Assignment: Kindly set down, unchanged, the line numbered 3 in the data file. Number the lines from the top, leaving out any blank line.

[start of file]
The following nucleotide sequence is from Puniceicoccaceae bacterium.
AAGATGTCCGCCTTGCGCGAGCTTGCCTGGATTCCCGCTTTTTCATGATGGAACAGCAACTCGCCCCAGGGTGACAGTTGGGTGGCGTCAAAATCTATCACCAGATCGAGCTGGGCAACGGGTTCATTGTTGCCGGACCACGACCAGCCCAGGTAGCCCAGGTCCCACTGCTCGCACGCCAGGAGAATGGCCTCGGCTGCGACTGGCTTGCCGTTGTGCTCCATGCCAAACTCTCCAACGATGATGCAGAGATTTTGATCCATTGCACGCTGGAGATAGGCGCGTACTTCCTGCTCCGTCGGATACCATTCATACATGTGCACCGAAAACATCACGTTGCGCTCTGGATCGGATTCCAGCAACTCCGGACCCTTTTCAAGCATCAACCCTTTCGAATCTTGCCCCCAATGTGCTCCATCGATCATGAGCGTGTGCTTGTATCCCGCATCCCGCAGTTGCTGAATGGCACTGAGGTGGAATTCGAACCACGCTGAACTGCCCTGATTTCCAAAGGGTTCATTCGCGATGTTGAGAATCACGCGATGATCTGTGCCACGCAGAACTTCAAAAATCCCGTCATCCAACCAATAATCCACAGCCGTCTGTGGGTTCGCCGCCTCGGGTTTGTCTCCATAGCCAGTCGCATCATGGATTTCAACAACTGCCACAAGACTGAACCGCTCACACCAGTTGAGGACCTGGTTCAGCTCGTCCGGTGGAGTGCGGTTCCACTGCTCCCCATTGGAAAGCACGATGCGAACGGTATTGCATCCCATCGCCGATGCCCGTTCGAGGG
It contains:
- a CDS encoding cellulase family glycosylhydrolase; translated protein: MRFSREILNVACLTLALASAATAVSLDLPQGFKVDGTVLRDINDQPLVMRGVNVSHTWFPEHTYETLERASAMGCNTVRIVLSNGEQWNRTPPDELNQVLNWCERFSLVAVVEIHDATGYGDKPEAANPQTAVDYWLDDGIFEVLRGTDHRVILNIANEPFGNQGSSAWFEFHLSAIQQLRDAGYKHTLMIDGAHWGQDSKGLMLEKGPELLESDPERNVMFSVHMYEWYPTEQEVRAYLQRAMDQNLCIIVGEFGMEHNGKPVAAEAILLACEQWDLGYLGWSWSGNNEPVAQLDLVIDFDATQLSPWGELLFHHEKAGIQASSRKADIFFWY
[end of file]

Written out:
It contains: